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Authors: Ken Follett

A Dangerous Fortune

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PRAISE FOR:
KEN FOLLETT
#1 BESTSELLING, AWARD-WINNING AUTHOR
of
Night Over Water, The Pillars of the Earth,
Eye of the Needle
, and
The Key to Rebecca
AND HIS LATEST NOVEL
A DANGEROUS FORTUNE
“Confirms his reputation as a master storyteller.”

Lexington Herald-Leader
“FOLLETT [BUILDS] TO A DRAMATIC CLIMAX WITH THE SAME MASTERFUL CONTROL THAT GUIDED
EYE OF THE NEEDLE
AND
THE PILLARS OF THE EARTH
.”

Playboy
“I don’t usually enjoy historical thrillers but admit to being totally captivated by Ken Follett’s
A Dangerous Fortune
.”

Chicago Tribune
“HIGHLY ENTERTAINING … Follett’s characters are drawn with broad, realistic strokes … this story of greed and retribution should win Follett new fans.”

Publishers Weekly
“RICH, COMPLEX, THRILLING, SUSPENSEFUL. WELL PLOTTED …
A DANGEROUS FORTUNE
IS DANGEROUS READING. YOU WON’T BE ABLE TO PUT IT DOWN.”

Authors and Critics
“KEN FOLLETT IS A WRITER WITH A GENIUS FOR THREADING THE EYE OF THE LITERARY NEEDLE.”

The Washington Post
“KEN FOLLETT FANS REJOICE! … GOOD STORYTELLING … EXCELLENT READING.”

Topeka Capital Journal
“ANOTHER WINNER … Gripping reading, heavy on historical color and detail.”

San Antonio Express News
“A spellbinding tale of tension, ambition, and greed.”

Somerset American
(Pa.)
“Follett is a great storyteller.”

The Chattanooga Times
Books by Ken Follett:
A DANGEROUS FORTUNE
NIGHT OVER WATER
THE PILLARS OF THE EARTH
PAPER MONEY
LIE DOWN WITH LIONS
THE MODIGLIANI SCANDAL
ON WINGS OF EAGLES
THE MAN FROM ST. PETERSBURG
THE KEY TO REBECCA
TRIPLE
EYE OF THE NEEDLE
THE BIG NEEDLE
THE HAMMER OF EDEN
A PLACE CALLED FREEDOM
THE THIRD TWIN

 

 

THE FAMILY TREE
OF THE
Pilasters

 PROLOGUE

1866  

 

1

ON THE DAY OF THE TRAGEDY
, the boys of Windfield School had been confined to their rooms.

It was a hot Saturday in May, and they would normally have spent the afternoon on the south field, some playing cricket and others watching from the shady fringes of Bishop’s Wood. But a crime had been committed. Six gold sovereigns had been stolen from the desk of Mr. Offerton, the Latin master, and the whole school was under suspicion. All the boys were to be kept in until the thief was caught.

Micky Miranda sat at a table scarred with the initials of generations of bored schoolboys. In his hand was a government publication called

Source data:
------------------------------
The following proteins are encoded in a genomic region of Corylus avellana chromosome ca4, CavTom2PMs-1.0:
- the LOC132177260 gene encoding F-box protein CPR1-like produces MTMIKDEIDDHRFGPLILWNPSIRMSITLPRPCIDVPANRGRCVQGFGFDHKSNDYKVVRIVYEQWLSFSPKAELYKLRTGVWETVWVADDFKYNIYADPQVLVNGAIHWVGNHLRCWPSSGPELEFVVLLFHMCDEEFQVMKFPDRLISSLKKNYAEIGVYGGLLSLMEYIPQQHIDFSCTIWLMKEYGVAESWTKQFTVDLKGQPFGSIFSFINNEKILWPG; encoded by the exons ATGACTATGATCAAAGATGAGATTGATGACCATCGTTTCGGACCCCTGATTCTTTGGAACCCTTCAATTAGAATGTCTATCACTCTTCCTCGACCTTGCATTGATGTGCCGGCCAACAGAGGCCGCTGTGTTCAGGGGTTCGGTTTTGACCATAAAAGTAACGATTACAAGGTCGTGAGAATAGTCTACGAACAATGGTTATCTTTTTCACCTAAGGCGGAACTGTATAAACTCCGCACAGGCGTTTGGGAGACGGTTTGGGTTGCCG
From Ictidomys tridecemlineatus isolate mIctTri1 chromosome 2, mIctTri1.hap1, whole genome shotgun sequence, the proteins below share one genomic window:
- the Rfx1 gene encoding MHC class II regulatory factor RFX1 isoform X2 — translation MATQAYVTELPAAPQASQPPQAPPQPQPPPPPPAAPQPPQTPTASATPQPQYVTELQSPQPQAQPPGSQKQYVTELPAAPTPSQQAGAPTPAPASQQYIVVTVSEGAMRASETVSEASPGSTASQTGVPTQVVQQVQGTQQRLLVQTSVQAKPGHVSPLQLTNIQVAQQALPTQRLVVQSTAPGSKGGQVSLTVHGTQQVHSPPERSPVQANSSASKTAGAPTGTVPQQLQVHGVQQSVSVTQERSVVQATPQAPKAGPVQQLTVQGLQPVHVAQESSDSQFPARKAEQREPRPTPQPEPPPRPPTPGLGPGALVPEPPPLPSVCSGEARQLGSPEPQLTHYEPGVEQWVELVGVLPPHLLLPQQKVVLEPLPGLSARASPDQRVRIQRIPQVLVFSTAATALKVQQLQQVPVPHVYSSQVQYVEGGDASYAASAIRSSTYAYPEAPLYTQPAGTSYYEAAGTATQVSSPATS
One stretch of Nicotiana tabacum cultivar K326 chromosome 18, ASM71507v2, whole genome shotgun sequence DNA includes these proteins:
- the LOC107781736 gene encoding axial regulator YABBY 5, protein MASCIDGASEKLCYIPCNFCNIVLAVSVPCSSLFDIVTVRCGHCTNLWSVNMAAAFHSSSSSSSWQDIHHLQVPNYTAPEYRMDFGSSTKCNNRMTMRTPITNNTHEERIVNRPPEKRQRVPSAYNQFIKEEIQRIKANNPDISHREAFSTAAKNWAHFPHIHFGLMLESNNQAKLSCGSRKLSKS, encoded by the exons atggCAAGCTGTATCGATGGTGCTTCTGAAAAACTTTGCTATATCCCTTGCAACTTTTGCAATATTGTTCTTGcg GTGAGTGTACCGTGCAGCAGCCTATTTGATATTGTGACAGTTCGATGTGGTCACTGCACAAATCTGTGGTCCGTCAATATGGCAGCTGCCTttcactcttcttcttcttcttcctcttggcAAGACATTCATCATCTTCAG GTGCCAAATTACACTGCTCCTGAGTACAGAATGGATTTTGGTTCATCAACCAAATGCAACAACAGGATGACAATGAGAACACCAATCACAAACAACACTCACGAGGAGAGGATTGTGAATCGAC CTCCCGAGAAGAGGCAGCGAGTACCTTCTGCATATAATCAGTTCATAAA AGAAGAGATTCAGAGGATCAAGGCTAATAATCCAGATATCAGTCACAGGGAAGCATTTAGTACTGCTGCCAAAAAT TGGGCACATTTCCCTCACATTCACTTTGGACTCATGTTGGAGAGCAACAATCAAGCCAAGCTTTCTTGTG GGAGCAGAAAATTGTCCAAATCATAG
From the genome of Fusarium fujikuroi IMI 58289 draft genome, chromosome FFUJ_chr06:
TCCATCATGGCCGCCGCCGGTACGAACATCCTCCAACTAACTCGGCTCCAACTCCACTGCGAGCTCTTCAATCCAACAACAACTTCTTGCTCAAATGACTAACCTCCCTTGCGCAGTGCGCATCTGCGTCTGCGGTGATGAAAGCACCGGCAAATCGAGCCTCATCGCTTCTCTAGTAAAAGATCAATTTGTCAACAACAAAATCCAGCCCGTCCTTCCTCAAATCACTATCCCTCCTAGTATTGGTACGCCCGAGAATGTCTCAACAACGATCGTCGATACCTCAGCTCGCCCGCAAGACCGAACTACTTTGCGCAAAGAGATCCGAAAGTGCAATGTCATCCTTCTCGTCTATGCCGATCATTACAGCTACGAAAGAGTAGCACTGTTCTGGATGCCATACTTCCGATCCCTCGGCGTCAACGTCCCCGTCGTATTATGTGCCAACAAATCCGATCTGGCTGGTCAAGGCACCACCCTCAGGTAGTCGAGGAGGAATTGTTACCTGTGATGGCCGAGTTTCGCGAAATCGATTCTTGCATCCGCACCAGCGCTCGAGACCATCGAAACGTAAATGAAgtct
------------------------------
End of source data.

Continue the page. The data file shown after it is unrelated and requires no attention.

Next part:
Equipment of Infantry
. The engravings of swords, muskets and rifles usually fascinated him, but he was too hot to concentrate. On the other side of the table his roommate, Edward Pilaster, looked up from a Latin exercise book. He was copying out Micky’s translation of a page from Plutarch, and now he pointed an inky finger and said: “I can’t read this word.”

Micky looked. “Decapitated,” he said. “It’s the same word in Latin,
decapitare
.” Micky found Latin easy, perhaps because many of the words were similar in Spanish, which was his native language.

Edward’s pen scratched on. Micky got up restlessly
and went to the open window. There was no breeze. He looked wistfully across the stable yard to the woods. There was a shady swimming hole in a disused quarry at the north end of Bishop’s Wood. The water was cold and deep….

“Let’s go swimming,” he said suddenly.

“We can’t,” Edward said.

“We could go out through the synagogue.” The “synagogue” was the room next door, which was shared by three Jewish boys. Windfield School taught divinity with a light touch and was tolerant of religious differences, which was why it appealed to Jewish parents, to Edward’s Methodist family, and to Micky’s Catholic father. But despite the school’s official attitude, Jewish boys came in for a certain amount of persecution. Micky went on: “We can go through their window and drop onto the washhouse roof, climb down the blind side of the stable and sneak into the woods.”

Edward looked scared. “It’s the Striper if you’re caught.”

The Striper was the ash cane wielded by the headmaster, Dr. Poleson. The punishment for breaking detention was twelve agonizing strokes. Micky had been flogged once by Dr. Poleson, for gambling, and he still shuddered when he thought of it. But the chance of getting caught was remote, and the idea of undressing and slipping naked into the pool was so immediate that he could almost feel the cold water on his sweaty skin.

He looked at his roommate. Edward was not well liked at school: he was too lazy to be a good student, too clumsy to do well in games and too selfish to make many friends. Micky was the only friend Edward had, and Edward hated Micky to spend time with other boys. “I’ll see if Pilkington wants to go,” Micky said, and he went to the door.

“No, don’t do that,” said Edward anxiously.

“I don’t see why I shouldn’t,” said Micky. “You’re too scared.”

“I’m not scared,” Edward said implausibly. “I’ve got to finish my Latin.”

“Then finish it while I go swimming with Pilkington.”

Edward looked stubborn for a moment, then caved in. “All right, I’ll go,” he said reluctantly.

Micky opened the door. There was a low rumble of noise from the rest of the house, but no masters to be seen in the corridor. He darted into the next room. Edward followed.

“Hello, Hebrews,” Micky said.

Two of the boys were playing cards at the table. They glanced up at him then continued their game without speaking. The third, Fatty Greenbourne, was eating a cake. His mother sent him food all the time. “Hello, you two,” he said amiably. “Want some cake?”

“By God, Greenbourne, you eat like a pig,” Micky said.